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Care Guide

About Care Guides[x] These care guides are written to help your clients understand common conditions, tests, and procedures, as well as to provide basic information about pet care. They are based on the most up-to-date, documented information, recommendations, and guidelines available in the United States at the time of writing. Pharmaceutical product licensing, availability, and usage recommendations are based on US product information. Use the Download Handout button to generate a PDF for printing or e-mailing to your clients.

Degenerative Myelopathy

    • Degenerative myelopathy is a progressive (worsening) spinal cord disease.
    • The disease eventually causes severe weakness or paralysis (loss of function) of all four legs as well as other complications.
    • Currently, there is no cure. Nursing care can help keep affected dogs clean and comfortable, but most dogs die from complications (or humane euthanasia) within 2 years of diagnosis.

    What Is Degenerative Myelopathy?

    The myelin sheath is a thin layer of tissue that covers many nerves in the body, including nerves of the spinal cord and to the limbs. Myelin helps protect the spinal cord and nerve cells and promotes faster nerve conduction. In degenerative myelopathy, the myelin covering certain areas of the spinal cord and associated nerves begins to break down. Eventually, the nerves are damaged, leading to impaired nerve conduction and progressive muscle weakness that usually starts in the rear legs but develops into severe weakness or paralysis of all four limbs.

    Degenerative myelopathy has been shown to be a genetic condition. Affected dog breeds include the German shepherd, corgi, Siberian husky, and boxer. Mixed-breed dogs can also be affected. Cats are rarely affected. Dogs are usually middle-aged or older when they develop signs of disease, so early signs may be mistaken for arthritis or other conditions affecting the lower back and rear legs.   

    What Are the Clinical Signs of Degenerative Myelopathy?

    Early during the course of disease, affected dogs may develop weakness in the rear legs. They may stumble with their rear feet and seem unaware of the location and position of their feet. Affected dogs may knuckle with the rear paws (walk so the tops of the paws contact the floor or ground) or drag the tops of the paws along the floor or ground. This leads to abnormal nail wear and scrapes on the tops and sides of the toes.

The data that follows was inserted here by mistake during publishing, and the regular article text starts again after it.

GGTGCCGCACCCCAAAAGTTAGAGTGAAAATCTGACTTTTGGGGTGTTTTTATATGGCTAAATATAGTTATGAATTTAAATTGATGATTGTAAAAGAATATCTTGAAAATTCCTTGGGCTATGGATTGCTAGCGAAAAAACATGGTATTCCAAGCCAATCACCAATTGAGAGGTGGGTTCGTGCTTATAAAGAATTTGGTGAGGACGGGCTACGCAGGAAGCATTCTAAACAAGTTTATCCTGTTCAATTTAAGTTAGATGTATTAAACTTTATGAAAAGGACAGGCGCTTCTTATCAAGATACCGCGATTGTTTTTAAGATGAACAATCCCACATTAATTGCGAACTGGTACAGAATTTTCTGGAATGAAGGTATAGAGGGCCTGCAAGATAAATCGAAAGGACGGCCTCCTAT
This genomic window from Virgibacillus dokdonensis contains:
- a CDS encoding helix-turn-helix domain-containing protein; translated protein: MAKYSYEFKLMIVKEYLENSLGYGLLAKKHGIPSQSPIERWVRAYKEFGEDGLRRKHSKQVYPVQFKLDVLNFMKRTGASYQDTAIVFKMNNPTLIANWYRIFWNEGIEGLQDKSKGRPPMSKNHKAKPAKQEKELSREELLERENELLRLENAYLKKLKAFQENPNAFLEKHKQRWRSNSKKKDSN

As the disease progresses, weakness in the rear legs can progress to complete paralysis. Muscle atrophy (wasting) can occur from reduced limb use and damage to the nerves in the area.

    By the end stage of the disease, all four legs are severely weak or paralyzed as nerves higher up in the spinal cord are affected. Urinary and fecal incontinence may be present in some cases, and body-wide muscle wasting can occur.

    How Is Degenerative Myelopathy Diagnosed?

    Degenerative myelopathy is considered a diagnosis of exclusion. This means the diagnosis is generally confirmed by ruling out other spinal cord and neurologic conditions that could be causing the patient’s clinical signs.

    Your veterinarian will likely begin the diagnostic process with a medical history and thorough physical examination (including orthopedic and neurologic evaluations). Blood work (such as a chemistry panel and a complete blood count [CBC]) and urinalysis may be recommended. Although these tests are likely to have normal results in a dog with degenerative myelopathy, they can be important for ruling out other illnesses.

    Additional testing may include spinal radiographs (x-rays), magnetic resonance imaging (MRI), and computed tomography (CT). These test results may be normal in a dog with degenerative myelopathy, but they can often rule out other diseases. 

    Treatment and Prognosis

    Unfortunately, there is no cure for degenerative myelopathy, and the long-term prognosis is poor. Fortunately, the disease is not painful, but nursing care is essential to preserving a pet’s overall well-being, cleanliness, and quality of life for as long as possible. Soft bedding (to help minimize bed sores), physical therapy (to help slow muscle atrophy), and frequent bathing (to manage urinary and fecal incontinence) are just a few of the things necessary to help manage a dog with this condition.

    Dogs that can’t walk are often reluctant to urinate, so dogs with degenerative myelopathy may   hold their urine for too long. This can lead to urinary tract infections. Assisting the dog outside frequently to eliminate may help, but this can be difficult if the dog is very large or heavy. Antibiotics may be needed periodically to treat urinary tract infections and skin wounds (from urine scalding and bed sores); your veterinarian may also recommend periodic bacterial culture testing of urine to make sure infections are appropriately treated. 

    Sadly, most dogs with this disease are partially paralyzed (starting with the rear legs) within 9 months after diagnosis and are severely weak or completely paralyzed in all four legs within 2 years. Many owners elect humane euthanasia before the disease progresses to the end stage.